BackHomeEat & DrinkEat & Drink CategoriesFood Culture [Video] A Day in the Life of Vietnam's Bánh Tráng Artisans

[Video] A Day in the Life of Vietnam's Bánh Tráng Artisans

Rice paper has been a mainstay of Vietnam cuisine, with consumers often preferring homemade versions over industrial made ones, which has created a thriving cottage industry in the Mekong Delta.

Anyone who’s spent a significant time in the Vietnam can tell you, versions of bánh tráng are served in a seemingly endless variety of ways. They can be eaten with fresh fish, used as makeshift utensils to spoon shellfish, or served like crackers – making it a popular snack found in bars.

Despite the variety of ways rice paper is consumed, there is a consensus about what qualifies as the best rice paper. Most people agree that it’s best when it’s homemade.

Nguyen Thi Hue served some to AFP from her roadside snack shop on the southern end of Can Tho province. "It's better than the factory version, try it, it's tastier," she said.

Hue sources her product in the village of Thuan Hung, which is famous for producing some of the finest bánh tráng in the Mekong Delta, which holds the distinguished title of “the rice bowl of Vietnam.”

Many families earn their living producing rice paper, despite the fact that newer factories have turned out variations on the old theme that include shrimp, coconut, and even durian flavors.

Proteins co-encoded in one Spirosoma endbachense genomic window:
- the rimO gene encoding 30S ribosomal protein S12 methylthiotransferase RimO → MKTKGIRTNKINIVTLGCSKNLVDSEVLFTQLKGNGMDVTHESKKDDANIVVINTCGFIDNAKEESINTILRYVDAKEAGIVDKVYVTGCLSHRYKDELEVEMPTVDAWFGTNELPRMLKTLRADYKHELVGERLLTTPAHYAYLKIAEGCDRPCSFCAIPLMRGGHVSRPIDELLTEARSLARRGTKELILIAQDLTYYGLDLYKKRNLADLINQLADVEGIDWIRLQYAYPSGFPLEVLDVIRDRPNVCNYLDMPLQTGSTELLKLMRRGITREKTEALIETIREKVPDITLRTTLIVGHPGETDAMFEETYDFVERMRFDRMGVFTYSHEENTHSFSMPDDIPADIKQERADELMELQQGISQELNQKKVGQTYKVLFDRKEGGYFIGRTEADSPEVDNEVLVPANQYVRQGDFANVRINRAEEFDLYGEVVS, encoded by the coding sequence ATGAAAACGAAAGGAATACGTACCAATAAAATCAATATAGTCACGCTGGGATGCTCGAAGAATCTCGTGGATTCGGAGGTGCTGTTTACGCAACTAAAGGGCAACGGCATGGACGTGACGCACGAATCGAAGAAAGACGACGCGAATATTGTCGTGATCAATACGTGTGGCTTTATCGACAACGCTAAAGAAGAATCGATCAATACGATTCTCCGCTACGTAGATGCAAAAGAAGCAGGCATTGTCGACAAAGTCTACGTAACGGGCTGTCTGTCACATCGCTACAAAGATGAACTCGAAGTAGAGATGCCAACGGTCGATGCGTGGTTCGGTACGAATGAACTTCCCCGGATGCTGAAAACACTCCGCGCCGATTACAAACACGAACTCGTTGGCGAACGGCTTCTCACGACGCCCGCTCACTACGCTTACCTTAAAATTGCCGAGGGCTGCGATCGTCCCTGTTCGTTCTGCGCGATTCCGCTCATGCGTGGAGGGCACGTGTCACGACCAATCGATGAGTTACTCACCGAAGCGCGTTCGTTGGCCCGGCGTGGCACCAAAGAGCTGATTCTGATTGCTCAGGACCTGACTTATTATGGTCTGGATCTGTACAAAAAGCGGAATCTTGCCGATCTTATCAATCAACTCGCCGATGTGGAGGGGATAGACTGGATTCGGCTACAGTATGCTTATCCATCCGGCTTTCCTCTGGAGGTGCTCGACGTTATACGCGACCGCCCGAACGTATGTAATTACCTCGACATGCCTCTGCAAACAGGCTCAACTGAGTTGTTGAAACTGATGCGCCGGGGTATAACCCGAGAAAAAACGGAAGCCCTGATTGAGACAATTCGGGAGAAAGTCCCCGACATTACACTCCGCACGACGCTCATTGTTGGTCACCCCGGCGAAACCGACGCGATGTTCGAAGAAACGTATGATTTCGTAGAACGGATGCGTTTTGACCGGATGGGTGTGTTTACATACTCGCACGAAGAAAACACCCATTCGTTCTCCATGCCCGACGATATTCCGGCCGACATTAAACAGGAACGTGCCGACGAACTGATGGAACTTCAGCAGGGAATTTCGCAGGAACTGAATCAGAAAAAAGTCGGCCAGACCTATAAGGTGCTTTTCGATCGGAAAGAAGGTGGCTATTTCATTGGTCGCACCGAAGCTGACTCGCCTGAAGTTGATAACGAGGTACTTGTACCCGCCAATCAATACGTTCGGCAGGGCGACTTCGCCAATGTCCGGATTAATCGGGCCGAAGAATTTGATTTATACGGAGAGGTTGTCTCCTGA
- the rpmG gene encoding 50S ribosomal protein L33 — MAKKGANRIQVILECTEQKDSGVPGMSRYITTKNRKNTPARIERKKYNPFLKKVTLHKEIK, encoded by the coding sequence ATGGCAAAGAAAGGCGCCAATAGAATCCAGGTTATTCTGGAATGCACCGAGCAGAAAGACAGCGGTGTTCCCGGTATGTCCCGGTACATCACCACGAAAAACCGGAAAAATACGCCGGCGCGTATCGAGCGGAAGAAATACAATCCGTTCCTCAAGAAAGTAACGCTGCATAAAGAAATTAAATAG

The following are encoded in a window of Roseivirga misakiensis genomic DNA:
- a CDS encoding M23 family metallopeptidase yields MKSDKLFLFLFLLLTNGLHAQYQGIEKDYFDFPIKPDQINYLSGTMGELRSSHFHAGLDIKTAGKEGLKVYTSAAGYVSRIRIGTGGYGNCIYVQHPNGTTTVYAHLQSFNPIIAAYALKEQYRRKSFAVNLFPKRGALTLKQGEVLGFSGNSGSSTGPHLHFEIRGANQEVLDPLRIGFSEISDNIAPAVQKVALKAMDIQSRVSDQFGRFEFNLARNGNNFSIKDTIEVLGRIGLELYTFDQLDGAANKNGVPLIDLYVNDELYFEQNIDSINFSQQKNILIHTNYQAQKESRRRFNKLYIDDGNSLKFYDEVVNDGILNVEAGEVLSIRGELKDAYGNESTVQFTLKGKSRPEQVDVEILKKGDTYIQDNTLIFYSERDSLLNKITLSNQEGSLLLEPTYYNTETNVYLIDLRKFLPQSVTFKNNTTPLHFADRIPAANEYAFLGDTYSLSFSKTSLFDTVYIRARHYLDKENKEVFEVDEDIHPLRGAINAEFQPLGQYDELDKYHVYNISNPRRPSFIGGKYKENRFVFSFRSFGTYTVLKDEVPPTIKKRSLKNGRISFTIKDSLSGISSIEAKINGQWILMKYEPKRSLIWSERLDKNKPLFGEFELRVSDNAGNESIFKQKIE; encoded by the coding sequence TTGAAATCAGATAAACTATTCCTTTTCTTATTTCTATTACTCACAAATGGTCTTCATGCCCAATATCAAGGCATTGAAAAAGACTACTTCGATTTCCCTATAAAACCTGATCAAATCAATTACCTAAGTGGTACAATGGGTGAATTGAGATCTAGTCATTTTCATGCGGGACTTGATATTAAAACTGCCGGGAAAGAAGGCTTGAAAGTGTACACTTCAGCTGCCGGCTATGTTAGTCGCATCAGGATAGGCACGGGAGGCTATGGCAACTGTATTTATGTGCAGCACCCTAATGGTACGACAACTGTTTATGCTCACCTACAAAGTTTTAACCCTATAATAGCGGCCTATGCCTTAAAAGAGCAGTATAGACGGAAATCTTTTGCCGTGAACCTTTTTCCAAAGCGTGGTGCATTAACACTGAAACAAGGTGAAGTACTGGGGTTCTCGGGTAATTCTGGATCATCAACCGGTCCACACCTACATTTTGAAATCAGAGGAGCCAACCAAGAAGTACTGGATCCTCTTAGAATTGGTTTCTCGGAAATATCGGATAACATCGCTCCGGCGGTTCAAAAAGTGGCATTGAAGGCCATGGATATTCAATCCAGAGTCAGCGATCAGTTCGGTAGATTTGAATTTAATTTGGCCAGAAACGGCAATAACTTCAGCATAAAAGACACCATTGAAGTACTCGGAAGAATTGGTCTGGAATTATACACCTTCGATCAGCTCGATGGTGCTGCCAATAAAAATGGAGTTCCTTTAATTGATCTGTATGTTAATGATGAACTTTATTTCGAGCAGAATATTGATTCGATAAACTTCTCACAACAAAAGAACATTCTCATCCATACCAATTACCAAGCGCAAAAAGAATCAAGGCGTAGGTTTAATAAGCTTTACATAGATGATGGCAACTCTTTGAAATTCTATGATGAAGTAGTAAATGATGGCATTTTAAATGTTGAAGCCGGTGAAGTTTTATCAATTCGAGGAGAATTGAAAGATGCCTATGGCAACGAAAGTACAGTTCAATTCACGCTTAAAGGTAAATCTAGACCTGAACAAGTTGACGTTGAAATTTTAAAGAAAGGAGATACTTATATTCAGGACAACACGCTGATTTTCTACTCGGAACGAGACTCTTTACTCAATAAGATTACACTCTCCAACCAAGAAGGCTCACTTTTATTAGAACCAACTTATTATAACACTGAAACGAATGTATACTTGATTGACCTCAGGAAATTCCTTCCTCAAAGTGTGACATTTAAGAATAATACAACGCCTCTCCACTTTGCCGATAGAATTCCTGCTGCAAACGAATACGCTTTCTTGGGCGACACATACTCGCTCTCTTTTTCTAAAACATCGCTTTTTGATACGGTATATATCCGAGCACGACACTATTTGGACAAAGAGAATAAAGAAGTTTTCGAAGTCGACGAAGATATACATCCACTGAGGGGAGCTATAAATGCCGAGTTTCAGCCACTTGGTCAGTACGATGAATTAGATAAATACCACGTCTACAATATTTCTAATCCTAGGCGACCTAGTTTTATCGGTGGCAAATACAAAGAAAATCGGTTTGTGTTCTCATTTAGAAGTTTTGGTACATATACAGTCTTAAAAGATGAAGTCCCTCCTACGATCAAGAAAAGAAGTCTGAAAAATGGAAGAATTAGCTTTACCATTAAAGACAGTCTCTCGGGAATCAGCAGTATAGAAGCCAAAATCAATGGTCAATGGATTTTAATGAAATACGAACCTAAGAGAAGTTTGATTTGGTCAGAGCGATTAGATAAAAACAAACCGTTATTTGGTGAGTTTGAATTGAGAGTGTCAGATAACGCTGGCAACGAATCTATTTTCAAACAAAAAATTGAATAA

Bui Minh Phi, a third-generation rice paper maker in Thuan Hung explained to AFP: "Customers prefer those produced handmade in the village. We don't use chemicals, they're just natural." He often earns $65(USD) per day creating and selling this staple food. Twice that during Tet.

Vietnam is well-documented as being a place where locals have a strong preference for home-style, hole-in-the-wall dining over fast food. 

Locals are attached to a rich and diverse street food culture, and traditional culinary arts are a part of heritage.   

For many rice-paper makers, that heritage is one passed through their families from generation to generation, and one that continues to persist, even in the face of modernization.

Get to know the daily life of Vietnam's bánh tráng makers below:

Video via YouTube channel AFP news agency.

Related Articles:

Foreign Fast Food Chains Stagnate as Locals Still Prefer Street Food

[Illustrations] The Art of Saigon Street Food

Meet Linh Nguyen, the Fulbright Scholar Spreading Vietnamese Culture Through Food

Video »